Metals Will Never Do the Job at Such Low Weights!

SpecialChem - May 11, 2010

Metals, because of their densities and high melting points, consume a lot of energy for the fabrication and the use of parts and goods. Generally, the heavier the parts are, the more energy they consume during their service life. The ousting of metals by plastics leading to lighter products benefits the processing steps and performance during the complete service life. Moreover the most common metals are ferro-alloys that are often susceptible to corrosion and rusting and thus, need to be re-painted often during their service life or even be replaced. Consequently, metal substitution with weight reduction is the need of the hour for the industry.

Generally speaking, polymers do not perform like metals from a mechanical point of view but the design freedom allows a better suitability to adapt the local part geometry and the effective local constraints leading to a better exploitation of the characteristics. This was anticipated for markets such as Automotive and Transportation where the running energy and the emitted pollution are directly subjected to the total transported mass (fuel consumption and CO2 emission...). The construction and civil engineering sector values the ease of set ups with lighter weight handling machines while E&E takes into account the insulating properties of polymers and the possibilities of miniaturization. To compete with metals, the main requirements for polymers are good dimensional stability, high mechanical performances, and temperature resistance. This is followed by the need for other properties such as better durability, FR and higher barrier performance notably to fuel. Lastly the breakthrough of bio-sourced polymers is a buoyant green point.

Many ways are being investigated - from polypropylene up to high performing engineering plastics reinforced with unidirectional or random glass or carbon fibres, plastic/metal hybrids, sandwich composites… Metal replacement isn't a simple issue of polymer choice but must take into account complete solution systems including the plastic and its formulation, the obtained mechanical performances and collateral properties, the design, the processing method and the environmental impact.
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Omnexus Members Reactions

Excellent assessment! - Jul 09, 2010
posted by Walter Maruszczak, Marketing / Sales at DIC International
An excellent article which astutely summarizes the key parameters required for any engineer seeking to convert a component application from metal to polymer. Well done!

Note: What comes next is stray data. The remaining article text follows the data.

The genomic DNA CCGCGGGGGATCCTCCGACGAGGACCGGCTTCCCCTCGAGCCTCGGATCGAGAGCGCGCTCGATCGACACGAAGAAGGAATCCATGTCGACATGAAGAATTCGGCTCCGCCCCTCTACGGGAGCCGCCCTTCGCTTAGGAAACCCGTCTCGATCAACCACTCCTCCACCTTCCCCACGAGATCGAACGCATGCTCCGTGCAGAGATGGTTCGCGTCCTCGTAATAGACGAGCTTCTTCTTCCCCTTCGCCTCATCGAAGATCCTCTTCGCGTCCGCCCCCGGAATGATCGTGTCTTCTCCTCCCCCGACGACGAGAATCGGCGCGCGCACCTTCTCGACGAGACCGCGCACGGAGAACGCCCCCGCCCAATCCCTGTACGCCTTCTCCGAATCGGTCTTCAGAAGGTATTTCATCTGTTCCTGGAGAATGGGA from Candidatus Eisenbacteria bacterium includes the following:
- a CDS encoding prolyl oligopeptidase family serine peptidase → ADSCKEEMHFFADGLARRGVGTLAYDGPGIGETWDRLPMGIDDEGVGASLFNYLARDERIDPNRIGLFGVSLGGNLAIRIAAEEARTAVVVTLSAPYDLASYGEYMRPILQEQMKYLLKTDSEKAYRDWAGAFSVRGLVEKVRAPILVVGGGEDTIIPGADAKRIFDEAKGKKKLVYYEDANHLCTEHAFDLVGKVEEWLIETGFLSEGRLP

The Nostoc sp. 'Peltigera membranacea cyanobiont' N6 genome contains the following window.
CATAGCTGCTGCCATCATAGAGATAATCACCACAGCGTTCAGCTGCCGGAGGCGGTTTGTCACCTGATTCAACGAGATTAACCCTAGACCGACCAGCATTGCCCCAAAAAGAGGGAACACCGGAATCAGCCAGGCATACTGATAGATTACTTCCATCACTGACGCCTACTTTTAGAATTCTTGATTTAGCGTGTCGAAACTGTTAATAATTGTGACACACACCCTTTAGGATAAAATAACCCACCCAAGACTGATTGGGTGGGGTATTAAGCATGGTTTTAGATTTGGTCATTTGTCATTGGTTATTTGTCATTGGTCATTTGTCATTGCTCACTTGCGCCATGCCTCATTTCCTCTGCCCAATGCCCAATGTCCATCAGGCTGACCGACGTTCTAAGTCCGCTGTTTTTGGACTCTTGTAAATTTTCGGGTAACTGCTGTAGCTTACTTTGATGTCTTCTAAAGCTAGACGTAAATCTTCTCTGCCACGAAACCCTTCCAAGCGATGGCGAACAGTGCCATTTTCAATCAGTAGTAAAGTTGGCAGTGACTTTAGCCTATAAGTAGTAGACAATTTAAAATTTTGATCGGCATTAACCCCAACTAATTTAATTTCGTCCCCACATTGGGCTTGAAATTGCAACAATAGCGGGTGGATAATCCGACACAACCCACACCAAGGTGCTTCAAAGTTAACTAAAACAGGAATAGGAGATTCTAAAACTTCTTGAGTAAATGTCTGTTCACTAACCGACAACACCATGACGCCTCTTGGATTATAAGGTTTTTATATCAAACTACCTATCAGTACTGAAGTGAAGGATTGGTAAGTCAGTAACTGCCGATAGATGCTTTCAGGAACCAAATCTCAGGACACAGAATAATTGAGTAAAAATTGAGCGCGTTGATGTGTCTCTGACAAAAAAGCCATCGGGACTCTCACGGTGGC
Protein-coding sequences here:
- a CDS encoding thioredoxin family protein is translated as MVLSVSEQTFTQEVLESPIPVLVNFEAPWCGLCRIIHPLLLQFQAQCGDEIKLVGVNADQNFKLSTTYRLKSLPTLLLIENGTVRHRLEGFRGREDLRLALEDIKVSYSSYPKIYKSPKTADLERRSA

Excellent overview - May 12, 2010
posted by alfredo marroquin, Product Design / Engineering (Dev. Pack., Parts design...) at delphi
I agree with Patrick. This is an excellent overview. Showing the advantages of plastic over metals but also the disadvantages.



How can I get the reference to the pictures/graphs attached?



Thank you,
Omnexus Team :
Dear Alfredo, here are further details on the table and figure references:
Figure 1: Diagram based on Michel Biron's analysis
Table 1: Synthesis from data gathered in "Thermosets and Composites, 2004, Michel Biron, pp 5 to 7" and "Thermoplastics and Thermoplastic Composites, 2007, Michel Biron, pp 5 to 7"
Figure 2: Diagram built from Michel Biron's own database on selected announcements made on metal replacement, e.g:

“First PA-based reinforcement beam for truck radiator grilles: the choice of this material allows cost saving of 30% compared with an equivalent metallic beam as well as a reduction of 10% of part weight”
“GM currently has developments in progress for a plastic structural oil pan and a timing chain cover — two parts that would replace existing metal parts at a 50% weight reduction.”

“Carbon fiber-based composite replace aluminum for dampers: As a result the new composite dampers that include a complete suspension strut with integrated wheel carrier weigh nearly 50% less than aluminum-based ones.”

“The composite solution using the 3B glass fibers allowed a 40% weight reduction compared to the traditional metal CNG tanks”


Metals Will Never Do The Job at Such Low Weights - May 12, 2010
posted by Patrick Ellis, Consulting/ Training/ Education at Patrick Ellis Consultants
An excellent overview of a subject which is now getting well-deserved attention. The choice of materials and systems is extremely broad and must be confusing to non-plastics engineers. This is an excellent opportunity for plastics engineers to assist in the development of high-performance systems. Companies who have the courage and foresight to invest in such support, will see the positive results of their labours return to them, many times over.

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